Not long after that the interview ended, and I forgot about it. After all, I had a plane to catch to North Carolina, where the lawyers were tying up a final piece of business left over from the divorce.


Jay is 22, and last winter, when I had seen him for the first time in three years, he kept at arm's length, told me that he never could regard me as his father, that we perhaps could be friends -- but not very close friends, because we didn't have much in common.


The other night we'd finished dinner in a restaurant -- he and I and my younger son, Grant. After Grant had driven off to go back to his college campus apartment, Jay and I climbed into my rental car and started to leave the parking lot. That's when Jay turned down the volume on the radio and told me that he now felt differently toward me.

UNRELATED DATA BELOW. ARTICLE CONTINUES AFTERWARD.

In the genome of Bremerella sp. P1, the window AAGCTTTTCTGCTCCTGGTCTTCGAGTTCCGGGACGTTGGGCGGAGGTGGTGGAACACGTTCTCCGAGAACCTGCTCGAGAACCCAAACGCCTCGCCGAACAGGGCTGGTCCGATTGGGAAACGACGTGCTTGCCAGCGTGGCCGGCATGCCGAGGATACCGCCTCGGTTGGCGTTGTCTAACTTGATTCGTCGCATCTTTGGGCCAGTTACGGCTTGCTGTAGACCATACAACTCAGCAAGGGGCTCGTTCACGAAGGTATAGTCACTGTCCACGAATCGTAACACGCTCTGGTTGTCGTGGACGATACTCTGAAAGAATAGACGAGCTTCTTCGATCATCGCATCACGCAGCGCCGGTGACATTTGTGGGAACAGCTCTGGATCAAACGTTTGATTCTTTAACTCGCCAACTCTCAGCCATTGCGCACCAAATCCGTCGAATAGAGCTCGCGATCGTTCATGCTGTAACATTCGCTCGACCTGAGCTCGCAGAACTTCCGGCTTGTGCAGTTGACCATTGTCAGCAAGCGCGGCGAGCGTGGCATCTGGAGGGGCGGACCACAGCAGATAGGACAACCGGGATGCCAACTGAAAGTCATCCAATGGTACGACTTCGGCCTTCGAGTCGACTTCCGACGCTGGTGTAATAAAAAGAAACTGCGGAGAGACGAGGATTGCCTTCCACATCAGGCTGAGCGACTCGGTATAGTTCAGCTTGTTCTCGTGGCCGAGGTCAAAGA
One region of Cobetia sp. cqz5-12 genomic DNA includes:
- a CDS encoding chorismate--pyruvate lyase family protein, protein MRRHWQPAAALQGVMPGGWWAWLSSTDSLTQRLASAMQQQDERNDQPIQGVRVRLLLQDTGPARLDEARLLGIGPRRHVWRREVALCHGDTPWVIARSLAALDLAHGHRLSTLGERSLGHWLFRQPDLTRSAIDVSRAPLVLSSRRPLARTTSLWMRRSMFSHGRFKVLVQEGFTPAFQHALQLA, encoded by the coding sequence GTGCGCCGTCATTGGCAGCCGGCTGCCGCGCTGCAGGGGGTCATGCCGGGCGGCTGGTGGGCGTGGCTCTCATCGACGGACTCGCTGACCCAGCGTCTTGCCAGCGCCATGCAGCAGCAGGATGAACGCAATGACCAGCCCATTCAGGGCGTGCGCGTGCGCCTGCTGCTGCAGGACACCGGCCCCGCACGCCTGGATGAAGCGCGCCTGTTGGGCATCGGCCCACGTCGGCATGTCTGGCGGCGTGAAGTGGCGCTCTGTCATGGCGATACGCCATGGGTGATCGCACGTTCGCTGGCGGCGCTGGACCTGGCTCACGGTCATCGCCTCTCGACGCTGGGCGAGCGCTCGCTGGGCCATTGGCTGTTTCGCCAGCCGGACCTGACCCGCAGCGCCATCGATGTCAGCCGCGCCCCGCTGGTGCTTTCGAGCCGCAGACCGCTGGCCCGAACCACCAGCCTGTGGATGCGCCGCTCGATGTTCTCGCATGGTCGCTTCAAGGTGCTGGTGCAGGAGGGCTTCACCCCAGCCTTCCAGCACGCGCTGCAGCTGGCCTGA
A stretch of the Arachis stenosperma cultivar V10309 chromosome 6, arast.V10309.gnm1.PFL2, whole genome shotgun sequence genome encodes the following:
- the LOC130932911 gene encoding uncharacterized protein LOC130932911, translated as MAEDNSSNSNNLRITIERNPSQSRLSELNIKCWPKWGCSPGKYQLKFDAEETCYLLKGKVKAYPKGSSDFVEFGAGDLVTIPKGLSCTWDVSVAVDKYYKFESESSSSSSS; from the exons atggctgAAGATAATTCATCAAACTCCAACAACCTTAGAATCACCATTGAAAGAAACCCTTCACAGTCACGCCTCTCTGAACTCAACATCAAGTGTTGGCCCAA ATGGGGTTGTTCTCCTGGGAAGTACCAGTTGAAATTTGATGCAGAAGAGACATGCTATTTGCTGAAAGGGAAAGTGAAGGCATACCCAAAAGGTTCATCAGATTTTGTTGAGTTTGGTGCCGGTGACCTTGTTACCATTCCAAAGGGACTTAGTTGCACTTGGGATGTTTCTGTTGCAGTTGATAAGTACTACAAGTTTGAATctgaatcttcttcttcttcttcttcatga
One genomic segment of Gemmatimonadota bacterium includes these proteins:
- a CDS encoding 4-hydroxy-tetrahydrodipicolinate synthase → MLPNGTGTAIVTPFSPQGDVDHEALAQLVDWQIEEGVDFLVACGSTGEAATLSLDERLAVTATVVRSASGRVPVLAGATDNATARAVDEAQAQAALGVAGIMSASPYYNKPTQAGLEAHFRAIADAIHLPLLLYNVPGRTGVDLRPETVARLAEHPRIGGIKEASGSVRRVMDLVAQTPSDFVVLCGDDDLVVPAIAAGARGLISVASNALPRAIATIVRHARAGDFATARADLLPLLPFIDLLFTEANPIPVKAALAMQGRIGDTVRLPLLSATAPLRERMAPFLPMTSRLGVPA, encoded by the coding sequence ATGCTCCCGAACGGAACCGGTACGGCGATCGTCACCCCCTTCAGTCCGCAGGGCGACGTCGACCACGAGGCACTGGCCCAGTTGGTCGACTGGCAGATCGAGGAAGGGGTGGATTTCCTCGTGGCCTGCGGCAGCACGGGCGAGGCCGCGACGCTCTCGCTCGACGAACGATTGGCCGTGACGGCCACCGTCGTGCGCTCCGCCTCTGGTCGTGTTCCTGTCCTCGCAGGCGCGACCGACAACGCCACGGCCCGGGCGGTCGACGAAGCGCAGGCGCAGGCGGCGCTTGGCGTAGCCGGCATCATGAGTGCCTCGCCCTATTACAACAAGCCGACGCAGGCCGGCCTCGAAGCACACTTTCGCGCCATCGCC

"I know you love me," he said. "And I really need that. I want you to know how much I respect you, how much I admire the person you have become."


The next day, I met with my former wife and, after the lawyers had departed, she told me that she wasn't bitter any more, that what happened probably had been for the best and that both of us probably had grown as a result of it.


Each of the conversations immediately struck me as drastic reversals from previously staked-out positions. lt was strange, I thought, that they should take place within 24 hours.


lt wasn't until I had returned to Philadelphia and was shuffling through my backlog of work that I ran across the notes from my interview with Morrnah Simeona, the kahuna.


Morrnah, you didn't ... did you?